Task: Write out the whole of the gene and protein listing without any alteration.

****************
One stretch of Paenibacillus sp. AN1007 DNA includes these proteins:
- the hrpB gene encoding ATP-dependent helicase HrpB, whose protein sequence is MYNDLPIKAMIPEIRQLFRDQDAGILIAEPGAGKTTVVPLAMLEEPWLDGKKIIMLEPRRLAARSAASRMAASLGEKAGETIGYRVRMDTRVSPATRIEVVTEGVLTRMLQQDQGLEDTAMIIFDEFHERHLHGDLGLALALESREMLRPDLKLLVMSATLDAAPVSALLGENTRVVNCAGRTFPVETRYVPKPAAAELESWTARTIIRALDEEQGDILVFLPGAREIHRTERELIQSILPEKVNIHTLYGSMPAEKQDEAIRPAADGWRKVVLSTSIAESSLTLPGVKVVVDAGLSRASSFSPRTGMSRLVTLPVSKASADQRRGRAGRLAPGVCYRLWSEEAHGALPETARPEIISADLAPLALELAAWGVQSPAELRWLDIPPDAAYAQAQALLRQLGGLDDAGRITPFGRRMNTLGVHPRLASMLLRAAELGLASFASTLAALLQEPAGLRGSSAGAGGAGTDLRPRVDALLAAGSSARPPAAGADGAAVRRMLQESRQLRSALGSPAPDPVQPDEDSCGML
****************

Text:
One stretch of Paenibacillus sp. AN1007 DNA includes these proteins:
- the hrpB gene encoding ATP-dependent helicase HrpB, whose protein sequence is MYNDLPIKAMIPEIRQLFRDQDAGILIAEPGAGKTTVVPLAMLEEPWLDGKKIIMLEPRRLAARSAASRMAASLGEKAGETIGYRVRMDTRVSPATRIEVVTEGVLTRMLQQDQGLEDTAMIIFDEFHERHLHGDLGLALALESREMLRPDLKLLVMSATLDAAPVSALLGENTRVVNCAGRTFPVETRYVPKPAAAELESWTARTIIRALDEEQGDILVFLPGAREIHRTERELIQSILPEKVNIHTLYGSMPAEKQDEAIRPAADGWRKVVLSTSIAESSLTLPGVKVVVDAGLSRASSFSPRTGMSRLVTLPVSKASADQRRGRAGRLAPGVCYRLWSEEAHGALPETARPEIISADLAPLALELAAWGVQSPAELRWLDIPPDAAYAQAQALLRQLGGLDDAGRITPFGRRMNTLGVHPRLASMLLRAAELGLASFASTLAALLQEPAGLRGSSAGAGGAGTDLRPRVDALLAAGSSARPPAAGADGAAVRRMLQESRQLRSALGSPAPDPVQPDEDSCGML